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Mapping studies in natural B. napus have detected pre-existing and de novo homoeologous rearrangements (Parkin et al., 1995; Sharpe et al., 1995; Udall et al., 2005), but they occur at a much lower frequency than that which been observed in resynthesized lines (Song et al., 1995; Gaeta et al., 2007). Similarly, comparative genome analyses among extant Brassica oleracea, Brassica rapa, and B. napus have found little evidence for extensive rearrangement in genome microstructure (Rana et al., 2004). As genetic variation in homoeologous pairing exists in B. napus (Jenczewski et al., 2003; Liu et al., 2006), the higher rate of change in resynthesized lines could be attributed to the genetic background of the parental lines used for synthesis.

Perhaps a better explanation for fewer observed homoeologous recombination events seen in domesticated vs resynthesized B. napus is that it is a consequence of natural selection. Domesticated B. napus likely underwent natural selection during its early evolution and currently undergoes selection for fertility and other agronomic traits. Thus, extensive genome rearrangements may have been selected against. By contrast, resynthesized genotypes have been selected for extreme flowering time (Pires et al., 2004) or self-pollinated without selection by single-seed descent, despite extensive rearrangements and deleterious phenotypes (Gaeta et al., 2007). Homoeologous rearrangements in the early generations after formation can contribute significant variation to gene expression and phenotypes (Pires et al., 2004; Gaeta et al., 2007), and this may help a new polyploid become established or exploit new niches. Resynthesized lines with extensive rearrangements generally show low fertility (Gaeta et al., 2007), and in nature such lines would probably not contribute to future generations. Any rearrangements that beget further mispairing and rearrangement lead to a ‘polyploid-ratchet’ effect, and will likely be selected against. Future studies can test these hypotheses in resynthesized B. napus lines by allowing selection in field-type analyses in natural environments or selection for fertility.

Conclusions

Molecular analysis in polyploids has provided evidence that the genomic events that follow polyploidization include genetic and epigenetic changes, changes in gene expression and changes in phenotypic variation. However, the mechanisms of, and consequences for, these changes are still largely unknown. Studies in B. napus polyploids have pointed to homoeologous pairing and recombination as a key mechanism for genome restructuring; however, there is still much to be learned regarding the consequences of homoeologous rearrangement on aneuploidy and chromosome dosage changes, and whether it contributes to deletion and gene conversion reported in other polyploids. Recent studies in Tragopogon that included FISH analysis provided evidence that deletions and rDNA changes detected in recent allopolyploids might also be the consequences of homoeologous rearrangements (Lim et al., 2008). While studies of newly resynthesized allopolyploids continue to provide a window on the early events following hybridization and polyploidization, future studies should include large numbers of independently resynthesized or recently formed natural polyploids, ideally with multiple parental genotypes and reciprocal crosses. This would allow for statistically relevant comparisons of the relative propensities of different mutations (e.g. structural vs epigenetic; nonreciprocal vs reciprocal) across genotypes within a species and among different species or higher taxa. In addition, analyses must go beyond simple ‘bandology’ and combine mapped dosage-sensitive markers with cytogenetics to reveal not only patterns of genetic changes but also mechanisms of change. Future studies might address how environmental variations contribute to genome structure through analysis of newly formed allopolyploids over several generations under field-like conditions, or by selection for specific phenotypes (Pires et al., 2004). Resynthesized polyploids provide a unique model for studying the role of recombination on genetic changes, and how novel mutations may lead to new phenotypes and heterosis that may be important for niche exploitation and speciation under natural selection.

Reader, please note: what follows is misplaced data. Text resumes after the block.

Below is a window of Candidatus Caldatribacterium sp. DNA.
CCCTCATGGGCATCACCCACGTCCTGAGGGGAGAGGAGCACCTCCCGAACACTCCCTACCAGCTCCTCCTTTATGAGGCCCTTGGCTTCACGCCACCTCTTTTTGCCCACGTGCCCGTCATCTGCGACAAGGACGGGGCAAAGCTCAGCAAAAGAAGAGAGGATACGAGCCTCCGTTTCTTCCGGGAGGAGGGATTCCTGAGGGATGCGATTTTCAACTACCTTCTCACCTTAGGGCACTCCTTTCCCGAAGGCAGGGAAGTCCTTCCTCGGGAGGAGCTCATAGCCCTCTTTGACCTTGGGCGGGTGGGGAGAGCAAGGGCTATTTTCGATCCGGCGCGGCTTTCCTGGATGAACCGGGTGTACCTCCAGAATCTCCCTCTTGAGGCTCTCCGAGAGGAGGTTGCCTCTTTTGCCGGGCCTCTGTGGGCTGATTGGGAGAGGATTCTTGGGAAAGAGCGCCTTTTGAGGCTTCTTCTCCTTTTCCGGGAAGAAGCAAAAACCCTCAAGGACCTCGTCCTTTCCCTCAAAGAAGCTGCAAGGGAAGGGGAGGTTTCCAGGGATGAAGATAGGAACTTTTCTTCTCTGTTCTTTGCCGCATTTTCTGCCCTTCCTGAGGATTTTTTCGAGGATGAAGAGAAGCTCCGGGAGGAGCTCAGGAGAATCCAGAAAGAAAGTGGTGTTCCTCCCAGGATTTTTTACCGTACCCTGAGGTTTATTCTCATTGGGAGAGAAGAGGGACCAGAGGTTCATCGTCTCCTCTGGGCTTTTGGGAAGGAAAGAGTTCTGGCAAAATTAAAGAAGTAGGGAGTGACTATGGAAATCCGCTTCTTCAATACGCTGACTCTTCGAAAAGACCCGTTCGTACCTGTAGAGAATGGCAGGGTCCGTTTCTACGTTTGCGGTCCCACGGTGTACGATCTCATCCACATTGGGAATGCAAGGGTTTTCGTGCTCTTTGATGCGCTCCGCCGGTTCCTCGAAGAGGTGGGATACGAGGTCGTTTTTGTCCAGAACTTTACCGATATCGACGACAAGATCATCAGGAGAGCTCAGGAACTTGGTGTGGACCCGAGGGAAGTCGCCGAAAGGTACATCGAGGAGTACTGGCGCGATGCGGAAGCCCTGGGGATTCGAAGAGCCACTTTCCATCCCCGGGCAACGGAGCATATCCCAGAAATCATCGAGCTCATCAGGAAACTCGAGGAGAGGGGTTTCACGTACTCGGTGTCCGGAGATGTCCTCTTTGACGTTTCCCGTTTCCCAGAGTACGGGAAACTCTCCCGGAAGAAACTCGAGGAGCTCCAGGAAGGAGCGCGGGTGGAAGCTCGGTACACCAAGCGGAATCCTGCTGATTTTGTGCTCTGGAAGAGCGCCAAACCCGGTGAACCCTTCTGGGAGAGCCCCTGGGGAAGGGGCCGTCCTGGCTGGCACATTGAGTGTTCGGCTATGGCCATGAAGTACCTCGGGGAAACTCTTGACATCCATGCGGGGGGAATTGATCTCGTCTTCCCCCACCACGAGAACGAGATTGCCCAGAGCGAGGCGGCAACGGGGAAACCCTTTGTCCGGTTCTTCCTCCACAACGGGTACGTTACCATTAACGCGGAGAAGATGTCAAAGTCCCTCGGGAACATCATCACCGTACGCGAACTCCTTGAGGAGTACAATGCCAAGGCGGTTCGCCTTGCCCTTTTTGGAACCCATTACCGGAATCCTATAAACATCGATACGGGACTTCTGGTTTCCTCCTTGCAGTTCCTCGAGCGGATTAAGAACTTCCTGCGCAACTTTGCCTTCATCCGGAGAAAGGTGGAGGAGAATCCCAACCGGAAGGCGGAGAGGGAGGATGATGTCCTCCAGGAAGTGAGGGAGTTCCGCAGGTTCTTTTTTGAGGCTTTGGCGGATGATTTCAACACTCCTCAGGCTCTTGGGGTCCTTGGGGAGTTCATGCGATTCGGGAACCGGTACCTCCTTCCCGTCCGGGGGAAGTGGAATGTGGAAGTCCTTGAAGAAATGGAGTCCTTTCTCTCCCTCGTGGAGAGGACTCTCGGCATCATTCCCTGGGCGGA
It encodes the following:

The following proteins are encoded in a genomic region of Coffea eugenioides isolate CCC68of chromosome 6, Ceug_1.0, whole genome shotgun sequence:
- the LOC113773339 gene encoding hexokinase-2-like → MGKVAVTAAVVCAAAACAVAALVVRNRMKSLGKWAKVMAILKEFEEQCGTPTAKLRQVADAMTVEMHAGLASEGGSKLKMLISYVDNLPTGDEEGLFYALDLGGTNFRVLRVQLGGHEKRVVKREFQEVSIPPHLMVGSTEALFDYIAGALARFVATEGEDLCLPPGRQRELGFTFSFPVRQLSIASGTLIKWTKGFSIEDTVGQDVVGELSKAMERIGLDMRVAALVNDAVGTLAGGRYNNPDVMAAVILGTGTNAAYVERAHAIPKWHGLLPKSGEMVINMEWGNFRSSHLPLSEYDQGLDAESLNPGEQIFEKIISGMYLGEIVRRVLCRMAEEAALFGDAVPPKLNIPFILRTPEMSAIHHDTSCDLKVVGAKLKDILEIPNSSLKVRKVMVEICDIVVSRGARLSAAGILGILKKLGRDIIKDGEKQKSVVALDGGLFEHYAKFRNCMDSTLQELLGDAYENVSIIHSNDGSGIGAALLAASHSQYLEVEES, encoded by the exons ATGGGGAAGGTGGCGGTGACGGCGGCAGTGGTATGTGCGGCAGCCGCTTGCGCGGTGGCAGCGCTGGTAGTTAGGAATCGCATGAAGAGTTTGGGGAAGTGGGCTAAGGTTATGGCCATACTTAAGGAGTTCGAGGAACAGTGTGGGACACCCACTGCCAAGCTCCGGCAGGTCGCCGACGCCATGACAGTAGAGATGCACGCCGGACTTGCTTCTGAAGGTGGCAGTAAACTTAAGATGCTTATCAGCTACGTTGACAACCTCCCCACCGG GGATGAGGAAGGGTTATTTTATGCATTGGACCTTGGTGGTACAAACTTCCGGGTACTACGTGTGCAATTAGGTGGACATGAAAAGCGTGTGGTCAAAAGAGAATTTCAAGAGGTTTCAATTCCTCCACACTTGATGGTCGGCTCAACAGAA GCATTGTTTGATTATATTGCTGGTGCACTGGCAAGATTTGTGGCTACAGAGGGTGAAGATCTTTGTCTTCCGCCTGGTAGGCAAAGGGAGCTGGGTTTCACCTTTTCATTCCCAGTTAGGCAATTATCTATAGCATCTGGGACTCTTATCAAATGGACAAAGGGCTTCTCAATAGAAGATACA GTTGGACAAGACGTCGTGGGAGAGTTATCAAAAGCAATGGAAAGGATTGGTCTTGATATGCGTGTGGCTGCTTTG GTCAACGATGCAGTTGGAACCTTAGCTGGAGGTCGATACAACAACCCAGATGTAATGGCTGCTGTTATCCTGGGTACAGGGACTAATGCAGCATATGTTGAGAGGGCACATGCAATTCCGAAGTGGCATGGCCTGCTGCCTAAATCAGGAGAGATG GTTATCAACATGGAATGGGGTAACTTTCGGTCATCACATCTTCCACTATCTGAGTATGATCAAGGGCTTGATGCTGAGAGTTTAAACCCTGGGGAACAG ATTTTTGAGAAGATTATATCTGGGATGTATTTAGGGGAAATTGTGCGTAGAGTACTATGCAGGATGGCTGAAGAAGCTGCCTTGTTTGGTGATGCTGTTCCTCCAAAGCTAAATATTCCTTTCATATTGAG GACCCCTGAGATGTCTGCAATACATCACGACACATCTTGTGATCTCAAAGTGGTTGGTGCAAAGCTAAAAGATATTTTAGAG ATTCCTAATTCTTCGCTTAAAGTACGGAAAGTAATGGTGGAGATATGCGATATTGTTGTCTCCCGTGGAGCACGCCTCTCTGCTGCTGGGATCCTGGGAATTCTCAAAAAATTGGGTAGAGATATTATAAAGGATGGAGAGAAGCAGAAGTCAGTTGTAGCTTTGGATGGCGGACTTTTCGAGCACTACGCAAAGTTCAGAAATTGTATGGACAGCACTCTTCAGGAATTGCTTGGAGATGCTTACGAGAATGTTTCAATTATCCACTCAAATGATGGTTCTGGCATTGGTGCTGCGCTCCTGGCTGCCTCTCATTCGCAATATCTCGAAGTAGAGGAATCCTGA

References

  1. Top of page
  2. Summary
  3. Introduction
  4. Mechanisms of recombination in plants
  5. Chromosome pairing, recombination, and segregation in allopolyploids
  6. Genetic changes in natural and resynthesized polyploids: from pattern to mechanism
  7. Homoeologous recombination and chromosome rearrangements in B. napus allotetraploids; the case of the polyploid ratchet
  8. Acknowledgements
  9. References